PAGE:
Studies show that people who eat nuts regularly have lower rates of heart disease than people who don’t eat them. Even among the healthiest eaters, the ones who also eat nuts boast the best health record. Exactly why isn’t known yet, but one reason could be compounds called tocotrienols.
The key to eating nuts is not to eat too many; they’re so high in calories that you could easily put on extra pounds. Either measure two tablespoons of nuts, count how many it is, and limit yourself to that number, or keep a jar of chopped nuts on hand. Sprinkle two tablespoons a day on cereal, yogurt, veggies, salads, or wherever the flavour appeals to you.
Spinach, Kale, and Collard Greens
All of these green leafy vegetables are good sources of lutein, a carotenoid that’s good for the eyes. That’s especially important because people with diabetes may develop debilitating eye problems as complications of the disease. These foods are also great sources of fibre, B vitamins, iron, calcium, and vitamin C.
Researchers at Tufts University discovered that dark chocolate improves insulin sensitivity, a crucial improvement in preventing or treating type 2 diabetes. What’s more, dark — but not white — chocolate also produced a significant drop in blood pressure, reduced LDL (bad) cholesterol, and improved blood vessel function.
A gentle warning, though, dark chocolate is great for the occasional indulgence, but it still packs a lot of fat and calories.
There’s something in steak besides the protein, iron, and B vitamins that’s good for us. It’s a compound that’s part of beef’s fat profile called conjugated linoleic acid (CLA). Doctors Michael Murray and Michael Lyon point out in their book Beat Diabetes Naturally that experiments have shown that CLA works to correct impaired blood sugar metabolism and also appears to have significant anti-cancer properties.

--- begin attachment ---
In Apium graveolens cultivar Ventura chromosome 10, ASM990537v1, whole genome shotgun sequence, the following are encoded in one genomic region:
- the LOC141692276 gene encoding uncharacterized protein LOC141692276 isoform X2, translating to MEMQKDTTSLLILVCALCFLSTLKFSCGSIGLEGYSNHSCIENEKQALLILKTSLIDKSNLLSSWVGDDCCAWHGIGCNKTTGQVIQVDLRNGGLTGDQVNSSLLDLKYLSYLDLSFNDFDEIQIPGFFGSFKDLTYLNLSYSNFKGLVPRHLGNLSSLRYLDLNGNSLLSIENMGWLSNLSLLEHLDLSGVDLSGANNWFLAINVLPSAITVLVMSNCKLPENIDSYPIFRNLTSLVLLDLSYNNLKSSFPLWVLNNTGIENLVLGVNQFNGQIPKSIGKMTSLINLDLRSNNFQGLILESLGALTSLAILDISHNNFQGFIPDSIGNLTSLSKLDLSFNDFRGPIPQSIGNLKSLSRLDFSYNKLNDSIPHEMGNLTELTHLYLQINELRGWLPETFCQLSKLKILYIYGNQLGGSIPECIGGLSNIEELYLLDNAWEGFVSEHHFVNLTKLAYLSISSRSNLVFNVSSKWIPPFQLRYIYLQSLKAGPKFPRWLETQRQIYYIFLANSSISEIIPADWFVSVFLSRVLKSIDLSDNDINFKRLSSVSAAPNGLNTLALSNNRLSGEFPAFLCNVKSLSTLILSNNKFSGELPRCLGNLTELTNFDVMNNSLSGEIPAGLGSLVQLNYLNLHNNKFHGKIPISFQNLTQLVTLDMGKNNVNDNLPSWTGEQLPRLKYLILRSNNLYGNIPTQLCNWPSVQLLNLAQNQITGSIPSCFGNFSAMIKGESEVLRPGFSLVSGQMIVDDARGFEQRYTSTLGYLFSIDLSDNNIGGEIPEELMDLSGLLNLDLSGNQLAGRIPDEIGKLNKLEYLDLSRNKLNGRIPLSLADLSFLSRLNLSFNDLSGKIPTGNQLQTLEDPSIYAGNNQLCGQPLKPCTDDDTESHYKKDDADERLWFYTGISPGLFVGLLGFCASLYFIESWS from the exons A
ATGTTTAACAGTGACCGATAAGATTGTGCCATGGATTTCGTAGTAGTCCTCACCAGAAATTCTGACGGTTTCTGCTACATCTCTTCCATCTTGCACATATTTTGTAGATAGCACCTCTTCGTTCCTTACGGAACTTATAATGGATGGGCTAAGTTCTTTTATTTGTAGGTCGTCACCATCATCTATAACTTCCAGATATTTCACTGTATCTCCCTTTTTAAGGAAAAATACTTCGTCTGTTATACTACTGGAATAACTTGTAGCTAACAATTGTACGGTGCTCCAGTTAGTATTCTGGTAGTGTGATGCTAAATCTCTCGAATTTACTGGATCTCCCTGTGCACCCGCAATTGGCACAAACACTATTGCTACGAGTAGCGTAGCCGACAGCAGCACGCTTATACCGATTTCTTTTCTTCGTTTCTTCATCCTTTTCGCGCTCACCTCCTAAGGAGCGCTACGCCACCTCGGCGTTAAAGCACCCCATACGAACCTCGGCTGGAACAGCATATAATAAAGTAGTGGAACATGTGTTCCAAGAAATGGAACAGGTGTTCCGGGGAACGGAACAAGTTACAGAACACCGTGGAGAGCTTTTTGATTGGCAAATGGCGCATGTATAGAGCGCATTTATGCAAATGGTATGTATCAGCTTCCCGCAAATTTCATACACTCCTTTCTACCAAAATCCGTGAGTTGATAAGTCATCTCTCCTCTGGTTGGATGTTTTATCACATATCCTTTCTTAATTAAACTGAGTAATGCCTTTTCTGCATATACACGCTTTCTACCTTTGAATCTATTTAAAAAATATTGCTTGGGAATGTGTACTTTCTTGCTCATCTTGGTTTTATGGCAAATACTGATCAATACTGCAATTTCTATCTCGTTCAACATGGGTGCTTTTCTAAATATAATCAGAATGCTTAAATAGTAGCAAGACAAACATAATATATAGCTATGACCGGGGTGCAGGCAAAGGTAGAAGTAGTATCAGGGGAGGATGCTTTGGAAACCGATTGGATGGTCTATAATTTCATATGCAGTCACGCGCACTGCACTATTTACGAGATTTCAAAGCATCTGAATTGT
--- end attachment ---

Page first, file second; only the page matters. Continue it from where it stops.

In the most recent research, scientists in Norway supplemented the diets of 180 people with a few grams of CLA and reported that they lost nine per cent of their body weight in one year. For a 200-pounder, that’s an 18-pound weight loss!
One caveat though, meat from range-fed beef contains the highest level of CLA. Eating natural pasturage give these animals far more healthful CLA than the usual grain-rich diet. And keep portions to 3 or 4 ounces.
Two tablespoons of vinegar taken before a meal can help your blood sugar go down. A study at Arizona State University East tested three different groups of people to see what the results would be in healthy people, those with pre-diabetes and confirmed diabetics. Before each of two meals a day, the subjects were given two tablespoons of ordinary vinegar.
The results: An hour after the vinegar treatment, the diabetics had blood sugar levels that were 25 per cent lower than without vinegar. The pre-diabetics had an even better result: Their levels were lower by about half.
Research presented at the Federation of American Societies for Experimental Biology suggested that obese adults who ate about half a mango a day for 12 weeks saw a significant reduction in blood sugar levels. These results are likely translate to normal-weight men, too, says study author Dr. Edralin Lucas.
Mango’s power could lie in active compounds like plant polyphenols, which may inhibit the development of fat cells and reduce their size, says Lucas. The fruit is also high in fibre, reducing the absorption of sugar, she adds.
Though the study is preliminary, one sliced cup of the fruit only contains 100 calories, and is a healthy add-on to any diet.
Some of these items have been mentioned before, but that stands testimony to their effectiveness. People who ate produce-packed diets had a decreased diabetes risk and lower blood sugar levels than those who didn’t, according to a 2012 meta-analysis.
So no prizes for guessing how I will be eating, especially the steak — I knew there was something good in that.